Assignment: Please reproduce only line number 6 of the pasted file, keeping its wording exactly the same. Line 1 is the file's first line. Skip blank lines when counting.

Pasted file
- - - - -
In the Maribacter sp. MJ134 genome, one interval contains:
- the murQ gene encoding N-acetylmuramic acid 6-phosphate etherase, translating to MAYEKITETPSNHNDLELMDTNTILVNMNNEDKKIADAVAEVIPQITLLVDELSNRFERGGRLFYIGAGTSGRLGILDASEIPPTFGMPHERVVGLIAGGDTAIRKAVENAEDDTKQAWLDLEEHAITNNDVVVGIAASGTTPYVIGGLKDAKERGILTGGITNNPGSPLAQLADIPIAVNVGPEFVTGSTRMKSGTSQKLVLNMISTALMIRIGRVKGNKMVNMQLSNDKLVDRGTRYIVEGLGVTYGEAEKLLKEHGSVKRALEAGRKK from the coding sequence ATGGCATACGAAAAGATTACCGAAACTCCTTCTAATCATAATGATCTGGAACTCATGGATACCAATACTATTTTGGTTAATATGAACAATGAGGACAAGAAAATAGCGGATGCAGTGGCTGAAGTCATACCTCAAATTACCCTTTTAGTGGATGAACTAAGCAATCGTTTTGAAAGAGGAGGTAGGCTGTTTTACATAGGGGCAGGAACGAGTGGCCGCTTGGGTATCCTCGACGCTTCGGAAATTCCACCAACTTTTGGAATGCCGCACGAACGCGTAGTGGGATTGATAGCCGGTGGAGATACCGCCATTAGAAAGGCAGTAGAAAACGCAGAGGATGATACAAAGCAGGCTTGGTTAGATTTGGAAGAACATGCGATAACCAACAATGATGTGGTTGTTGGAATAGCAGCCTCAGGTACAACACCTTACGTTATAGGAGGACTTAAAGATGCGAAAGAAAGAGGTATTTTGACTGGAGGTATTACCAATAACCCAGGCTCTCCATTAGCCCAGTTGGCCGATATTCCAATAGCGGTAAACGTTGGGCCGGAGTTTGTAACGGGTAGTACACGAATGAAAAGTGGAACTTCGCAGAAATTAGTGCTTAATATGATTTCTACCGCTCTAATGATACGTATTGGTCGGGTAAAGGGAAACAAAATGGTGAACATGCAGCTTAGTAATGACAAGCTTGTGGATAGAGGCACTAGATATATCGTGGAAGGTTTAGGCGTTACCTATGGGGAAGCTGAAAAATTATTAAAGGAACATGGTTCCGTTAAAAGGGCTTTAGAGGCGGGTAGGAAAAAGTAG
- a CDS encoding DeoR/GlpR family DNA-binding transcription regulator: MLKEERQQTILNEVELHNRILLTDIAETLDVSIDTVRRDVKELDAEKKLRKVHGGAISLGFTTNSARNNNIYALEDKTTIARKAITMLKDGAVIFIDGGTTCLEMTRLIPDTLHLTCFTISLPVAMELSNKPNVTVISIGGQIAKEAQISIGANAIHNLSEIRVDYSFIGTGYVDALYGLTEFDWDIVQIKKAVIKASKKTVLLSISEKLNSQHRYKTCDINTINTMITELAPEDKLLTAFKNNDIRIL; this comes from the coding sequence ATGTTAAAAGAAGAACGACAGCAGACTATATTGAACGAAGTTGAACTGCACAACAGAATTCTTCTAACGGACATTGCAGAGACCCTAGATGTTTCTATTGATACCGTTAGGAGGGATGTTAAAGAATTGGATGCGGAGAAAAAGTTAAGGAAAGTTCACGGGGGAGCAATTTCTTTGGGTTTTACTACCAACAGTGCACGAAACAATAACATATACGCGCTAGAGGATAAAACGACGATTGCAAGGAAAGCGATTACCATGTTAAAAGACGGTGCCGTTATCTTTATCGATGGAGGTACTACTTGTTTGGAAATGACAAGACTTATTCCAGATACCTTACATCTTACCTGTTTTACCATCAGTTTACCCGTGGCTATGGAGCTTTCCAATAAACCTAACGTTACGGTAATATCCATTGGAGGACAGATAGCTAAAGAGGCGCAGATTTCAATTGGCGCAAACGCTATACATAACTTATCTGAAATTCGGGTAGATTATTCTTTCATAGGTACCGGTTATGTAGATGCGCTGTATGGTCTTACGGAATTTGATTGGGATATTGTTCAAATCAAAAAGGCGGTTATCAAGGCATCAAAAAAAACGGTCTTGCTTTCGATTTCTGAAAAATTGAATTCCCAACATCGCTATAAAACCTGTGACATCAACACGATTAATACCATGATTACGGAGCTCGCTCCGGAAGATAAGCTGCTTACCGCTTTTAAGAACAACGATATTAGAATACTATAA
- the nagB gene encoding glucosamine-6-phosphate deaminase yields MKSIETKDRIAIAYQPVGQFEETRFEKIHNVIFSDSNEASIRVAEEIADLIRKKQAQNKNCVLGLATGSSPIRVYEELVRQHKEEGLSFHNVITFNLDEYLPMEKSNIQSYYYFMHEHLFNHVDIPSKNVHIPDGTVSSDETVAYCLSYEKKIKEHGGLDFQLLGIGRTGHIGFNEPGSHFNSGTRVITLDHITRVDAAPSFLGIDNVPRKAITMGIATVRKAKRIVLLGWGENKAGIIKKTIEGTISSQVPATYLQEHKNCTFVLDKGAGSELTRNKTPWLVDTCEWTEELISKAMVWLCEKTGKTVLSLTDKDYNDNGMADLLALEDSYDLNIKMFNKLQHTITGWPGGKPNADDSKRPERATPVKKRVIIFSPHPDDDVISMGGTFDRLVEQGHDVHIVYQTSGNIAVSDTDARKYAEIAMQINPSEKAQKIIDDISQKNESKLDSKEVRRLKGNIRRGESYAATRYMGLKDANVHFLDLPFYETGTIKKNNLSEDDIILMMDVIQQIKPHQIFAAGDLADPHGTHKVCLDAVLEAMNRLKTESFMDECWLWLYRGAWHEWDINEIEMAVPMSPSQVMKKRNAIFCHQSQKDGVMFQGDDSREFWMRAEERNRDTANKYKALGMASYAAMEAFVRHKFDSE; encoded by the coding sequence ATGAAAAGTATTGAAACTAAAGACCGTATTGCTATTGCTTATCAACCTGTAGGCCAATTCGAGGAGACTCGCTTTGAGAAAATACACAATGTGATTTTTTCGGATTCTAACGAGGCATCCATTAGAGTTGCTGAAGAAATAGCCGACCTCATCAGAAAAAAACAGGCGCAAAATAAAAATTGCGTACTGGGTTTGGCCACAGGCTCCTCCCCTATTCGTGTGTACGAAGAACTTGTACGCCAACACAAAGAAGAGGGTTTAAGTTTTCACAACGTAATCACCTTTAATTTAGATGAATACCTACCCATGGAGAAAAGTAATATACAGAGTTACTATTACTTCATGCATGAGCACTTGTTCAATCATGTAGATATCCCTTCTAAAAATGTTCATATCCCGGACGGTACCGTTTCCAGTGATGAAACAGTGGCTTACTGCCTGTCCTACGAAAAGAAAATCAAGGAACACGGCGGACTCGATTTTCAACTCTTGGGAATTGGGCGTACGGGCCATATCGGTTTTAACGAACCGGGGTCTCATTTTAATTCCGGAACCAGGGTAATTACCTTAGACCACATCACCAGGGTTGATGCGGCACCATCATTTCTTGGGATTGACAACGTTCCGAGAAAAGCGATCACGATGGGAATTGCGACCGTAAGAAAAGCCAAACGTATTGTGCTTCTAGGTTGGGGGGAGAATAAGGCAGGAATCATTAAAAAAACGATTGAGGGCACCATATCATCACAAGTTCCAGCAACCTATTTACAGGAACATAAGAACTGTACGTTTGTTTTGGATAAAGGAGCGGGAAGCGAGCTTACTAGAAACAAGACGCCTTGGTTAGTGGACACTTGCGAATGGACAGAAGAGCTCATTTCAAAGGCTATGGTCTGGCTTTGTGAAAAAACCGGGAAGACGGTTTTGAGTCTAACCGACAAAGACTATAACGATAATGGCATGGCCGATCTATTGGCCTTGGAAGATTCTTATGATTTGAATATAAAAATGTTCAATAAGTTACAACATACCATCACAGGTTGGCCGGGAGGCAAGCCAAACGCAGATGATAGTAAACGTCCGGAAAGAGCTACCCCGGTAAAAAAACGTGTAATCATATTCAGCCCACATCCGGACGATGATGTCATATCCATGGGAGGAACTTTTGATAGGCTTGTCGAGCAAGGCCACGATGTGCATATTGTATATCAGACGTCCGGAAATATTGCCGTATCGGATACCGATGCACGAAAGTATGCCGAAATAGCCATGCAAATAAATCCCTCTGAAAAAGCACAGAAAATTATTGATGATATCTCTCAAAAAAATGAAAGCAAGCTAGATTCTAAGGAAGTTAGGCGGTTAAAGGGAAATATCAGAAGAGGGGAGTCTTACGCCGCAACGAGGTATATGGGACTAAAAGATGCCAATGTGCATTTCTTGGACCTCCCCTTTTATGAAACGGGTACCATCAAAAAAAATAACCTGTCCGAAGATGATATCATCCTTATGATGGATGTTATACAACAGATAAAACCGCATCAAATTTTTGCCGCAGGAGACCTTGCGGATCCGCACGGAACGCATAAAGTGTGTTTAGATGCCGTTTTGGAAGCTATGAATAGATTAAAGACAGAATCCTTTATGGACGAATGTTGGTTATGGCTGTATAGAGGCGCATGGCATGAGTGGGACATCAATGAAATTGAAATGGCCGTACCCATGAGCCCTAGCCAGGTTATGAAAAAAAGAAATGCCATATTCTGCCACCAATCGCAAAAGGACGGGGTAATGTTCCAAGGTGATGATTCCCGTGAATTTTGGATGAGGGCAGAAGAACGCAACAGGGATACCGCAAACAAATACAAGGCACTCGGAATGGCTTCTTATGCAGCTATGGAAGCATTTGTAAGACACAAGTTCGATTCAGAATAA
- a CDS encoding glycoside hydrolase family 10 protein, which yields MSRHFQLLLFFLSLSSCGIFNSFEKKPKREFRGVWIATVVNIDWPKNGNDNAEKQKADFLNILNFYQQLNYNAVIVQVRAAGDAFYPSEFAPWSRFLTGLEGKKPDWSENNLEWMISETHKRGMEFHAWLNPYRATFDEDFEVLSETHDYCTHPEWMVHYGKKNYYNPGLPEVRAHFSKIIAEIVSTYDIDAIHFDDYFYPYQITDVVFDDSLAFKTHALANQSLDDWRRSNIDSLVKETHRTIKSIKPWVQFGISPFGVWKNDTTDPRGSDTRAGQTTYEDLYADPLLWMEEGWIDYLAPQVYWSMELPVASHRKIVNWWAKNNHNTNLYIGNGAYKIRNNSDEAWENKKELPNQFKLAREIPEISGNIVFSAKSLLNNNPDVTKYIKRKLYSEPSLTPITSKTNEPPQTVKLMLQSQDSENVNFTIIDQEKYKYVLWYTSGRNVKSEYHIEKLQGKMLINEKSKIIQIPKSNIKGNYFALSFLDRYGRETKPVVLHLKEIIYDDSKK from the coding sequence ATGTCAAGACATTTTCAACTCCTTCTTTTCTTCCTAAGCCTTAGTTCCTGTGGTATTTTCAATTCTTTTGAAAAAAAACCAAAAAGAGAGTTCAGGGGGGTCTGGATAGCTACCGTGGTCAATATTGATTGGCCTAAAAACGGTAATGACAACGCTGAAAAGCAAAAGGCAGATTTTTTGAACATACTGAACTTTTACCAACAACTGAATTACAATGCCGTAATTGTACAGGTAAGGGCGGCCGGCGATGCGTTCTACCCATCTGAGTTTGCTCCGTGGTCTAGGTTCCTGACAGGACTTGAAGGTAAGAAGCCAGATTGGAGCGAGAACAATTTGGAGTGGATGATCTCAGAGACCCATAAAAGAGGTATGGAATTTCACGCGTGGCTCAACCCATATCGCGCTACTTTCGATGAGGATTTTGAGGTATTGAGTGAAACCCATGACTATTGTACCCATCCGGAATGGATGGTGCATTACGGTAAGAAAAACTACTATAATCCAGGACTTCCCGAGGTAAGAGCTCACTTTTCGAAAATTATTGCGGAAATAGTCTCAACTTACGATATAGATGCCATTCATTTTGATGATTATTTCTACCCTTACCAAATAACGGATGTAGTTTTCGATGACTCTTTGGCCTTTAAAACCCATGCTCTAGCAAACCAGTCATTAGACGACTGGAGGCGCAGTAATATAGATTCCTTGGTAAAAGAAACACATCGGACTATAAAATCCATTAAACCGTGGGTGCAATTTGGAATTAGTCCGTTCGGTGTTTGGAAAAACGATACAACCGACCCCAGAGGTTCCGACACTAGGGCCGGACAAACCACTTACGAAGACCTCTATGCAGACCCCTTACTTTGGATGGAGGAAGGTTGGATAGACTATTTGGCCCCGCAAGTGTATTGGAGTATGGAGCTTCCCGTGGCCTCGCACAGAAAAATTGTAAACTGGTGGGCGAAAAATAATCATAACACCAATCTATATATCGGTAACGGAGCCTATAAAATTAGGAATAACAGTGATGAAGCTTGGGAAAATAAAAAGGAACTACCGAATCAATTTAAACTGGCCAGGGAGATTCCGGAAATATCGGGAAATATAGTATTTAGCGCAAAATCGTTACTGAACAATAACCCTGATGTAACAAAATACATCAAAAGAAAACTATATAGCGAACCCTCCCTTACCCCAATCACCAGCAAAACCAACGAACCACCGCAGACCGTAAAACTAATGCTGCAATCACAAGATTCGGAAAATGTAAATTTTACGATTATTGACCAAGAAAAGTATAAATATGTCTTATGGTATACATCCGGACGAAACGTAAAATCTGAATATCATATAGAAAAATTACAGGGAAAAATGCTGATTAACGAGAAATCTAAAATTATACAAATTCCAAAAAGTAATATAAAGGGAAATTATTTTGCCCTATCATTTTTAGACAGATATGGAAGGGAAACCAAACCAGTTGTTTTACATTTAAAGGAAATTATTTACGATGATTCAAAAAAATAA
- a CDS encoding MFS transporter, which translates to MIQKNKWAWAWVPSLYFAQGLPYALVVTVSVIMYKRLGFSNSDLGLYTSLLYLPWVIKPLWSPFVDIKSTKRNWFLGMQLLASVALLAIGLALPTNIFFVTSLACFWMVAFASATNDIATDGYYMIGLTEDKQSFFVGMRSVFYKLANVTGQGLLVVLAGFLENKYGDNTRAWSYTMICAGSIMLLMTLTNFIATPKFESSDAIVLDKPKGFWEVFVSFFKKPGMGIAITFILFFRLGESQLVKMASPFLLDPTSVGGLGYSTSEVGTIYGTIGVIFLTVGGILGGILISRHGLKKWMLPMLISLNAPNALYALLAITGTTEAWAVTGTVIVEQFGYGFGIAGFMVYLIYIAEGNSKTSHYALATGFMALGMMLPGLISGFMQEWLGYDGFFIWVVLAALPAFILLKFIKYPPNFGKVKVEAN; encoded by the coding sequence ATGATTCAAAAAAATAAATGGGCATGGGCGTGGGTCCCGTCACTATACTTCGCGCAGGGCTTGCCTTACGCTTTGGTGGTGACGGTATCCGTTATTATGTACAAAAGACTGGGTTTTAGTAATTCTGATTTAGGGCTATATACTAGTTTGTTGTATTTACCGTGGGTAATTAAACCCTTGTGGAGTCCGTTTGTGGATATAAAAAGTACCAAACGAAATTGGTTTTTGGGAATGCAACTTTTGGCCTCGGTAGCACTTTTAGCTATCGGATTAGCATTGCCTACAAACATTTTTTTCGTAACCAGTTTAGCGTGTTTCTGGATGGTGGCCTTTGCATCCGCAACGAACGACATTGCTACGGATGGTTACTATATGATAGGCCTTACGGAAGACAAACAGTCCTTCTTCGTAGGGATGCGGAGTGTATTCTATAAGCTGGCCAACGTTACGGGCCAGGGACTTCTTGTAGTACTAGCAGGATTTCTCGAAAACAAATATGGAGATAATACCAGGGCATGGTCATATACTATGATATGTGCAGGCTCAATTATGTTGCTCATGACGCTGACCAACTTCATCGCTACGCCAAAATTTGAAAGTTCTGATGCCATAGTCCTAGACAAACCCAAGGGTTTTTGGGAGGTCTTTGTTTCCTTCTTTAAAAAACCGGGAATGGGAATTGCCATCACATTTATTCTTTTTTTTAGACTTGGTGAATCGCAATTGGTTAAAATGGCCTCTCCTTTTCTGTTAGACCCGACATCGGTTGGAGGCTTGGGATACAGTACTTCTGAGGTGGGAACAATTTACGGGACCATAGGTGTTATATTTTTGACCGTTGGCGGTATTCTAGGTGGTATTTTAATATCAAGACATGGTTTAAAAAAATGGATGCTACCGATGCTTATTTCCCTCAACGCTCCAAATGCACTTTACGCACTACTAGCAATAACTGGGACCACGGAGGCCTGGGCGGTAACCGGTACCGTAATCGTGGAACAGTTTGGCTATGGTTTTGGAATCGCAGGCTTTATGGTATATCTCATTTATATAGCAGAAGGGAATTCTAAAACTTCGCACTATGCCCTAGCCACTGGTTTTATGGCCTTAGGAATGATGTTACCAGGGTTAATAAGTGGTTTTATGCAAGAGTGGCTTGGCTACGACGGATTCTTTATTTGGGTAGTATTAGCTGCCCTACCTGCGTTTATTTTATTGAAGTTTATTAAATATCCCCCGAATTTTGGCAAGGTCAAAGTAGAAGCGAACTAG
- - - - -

- a CDS encoding MFS transporter, which translates to MIQKNKWAWAWVPSLYFAQGLPYALVVTVSVIMYKRLGFSNSDLGLYTSLLYLPWVIKPLWSPFVDIKSTKRNWFLGMQLLASVALLAIGLALPTNIFFVTSLACFWMVAFASATNDIATDGYYMIGLTEDKQSFFVGMRSVFYKLANVTGQGLLVVLAGFLENKYGDNTRAWSYTMICAGSIMLLMTLTNFIATPKFESSDAIVLDKPKGFWEVFVSFFKKPGMGIAITFILFFRLGESQLVKMASPFLLDPTSVGGLGYSTSEVGTIYGTIGVIFLTVGGILGGILISRHGLKKWMLPMLISLNAPNALYALLAITGTTEAWAVTGTVIVEQFGYGFGIAGFMVYLIYIAEGNSKTSHYALATGFMALGMMLPGLISGFMQEWLGYDGFFIWVVLAALPAFILLKFIKYPPNFGKVKVEAN; encoded by the coding sequence ATGATTCAAAAAAATAAATGGGCATGGGCGTGGGTCCCGTCACTATACTTCGCGCAGGGCTTGCCTTACGCTTTGGTGGTGACGGTATCCGTTATTATGTACAAAAGACTGGGTTTTAGTAATTCTGATTTAGGGCTATATACTAGTTTGTTGTATTTACCGTGGGTAATTAAACCCTTGTGGAGTCCGTTTGTGGATATAAAAAGTACCAAACGAAATTGGTTTTTGGGAATGCAACTTTTGGCCTCGGTAGCACTTTTAGCTATCGGATTAGCATTGCCTACAAACATTTTTTTCGTAACCAGTTTAGCGTGTTTCTGGATGGTGGCCTTTGCATCCGCAACGAACGACATTGCTACGGATGGTTACTATATGATAGGCCTTACGGAAGACAAACAGTCCTTCTTCGTAGGGATGCGGAGTGTATTCTATAAGCTGGCCAACGTTACGGGCCAGGGACTTCTTGTAGTACTAGCAGGATTTCTCGAAAACAAATATGGAGATAATACCAGGGCATGGTCATATACTATGATATGTGCAGGCTCAATTATGTTGCTCATGACGCTGACCAACTTCATCGCTACGCCAAAATTTGAAAGTTCTGATGCCATAGTCCTAGACAAACCCAAGGGTTTTTGGGAGGTCTTTGTTTCCTTCTTTAAAAAACCGGGAATGGGAATTGCCATCACATTTATTCTTTTTTTTAGACTTGGTGAATCGCAATTGGTTAAAATGGCCTCTCCTTTTCTGTTAGACCCGACATCGGTTGGAGGCTTGGGATACAGTACTTCTGAGGTGGGAACAATTTACGGGACCATAGGTGTTATATTTTTGACCGTTGGCGGTATTCTAGGTGGTATTTTAATATCAAGACATGGTTTAAAAAAATGGATGCTACCGATGCTTATTTCCCTCAACGCTCCAAATGCACTTTACGCACTACTAGCAATAACTGGGACCACGGAGGCCTGGGCGGTAACCGGTACCGTAATCGTGGAACAGTTTGGCTATGGTTTTGGAATCGCAGGCTTTATGGTATATCTCATTTATATAGCAGAAGGGAATTCTAAAACTTCGCACTATGCCCTAGCCACTGGTTTTATGGCCTTAGGAATGATGTTACCAGGGTTAATAAGTGGTTTTATGCAAGAGTGGCTTGGCTACGACGGATTCTTTATTTGGGTAGTATTAGCTGCCCTACCTGCGTTTATTTTATTGAAGTTTATTAAATATCCCCCGAATTTTGGCAAGGTCAAAGTAGAAGCGAACTAG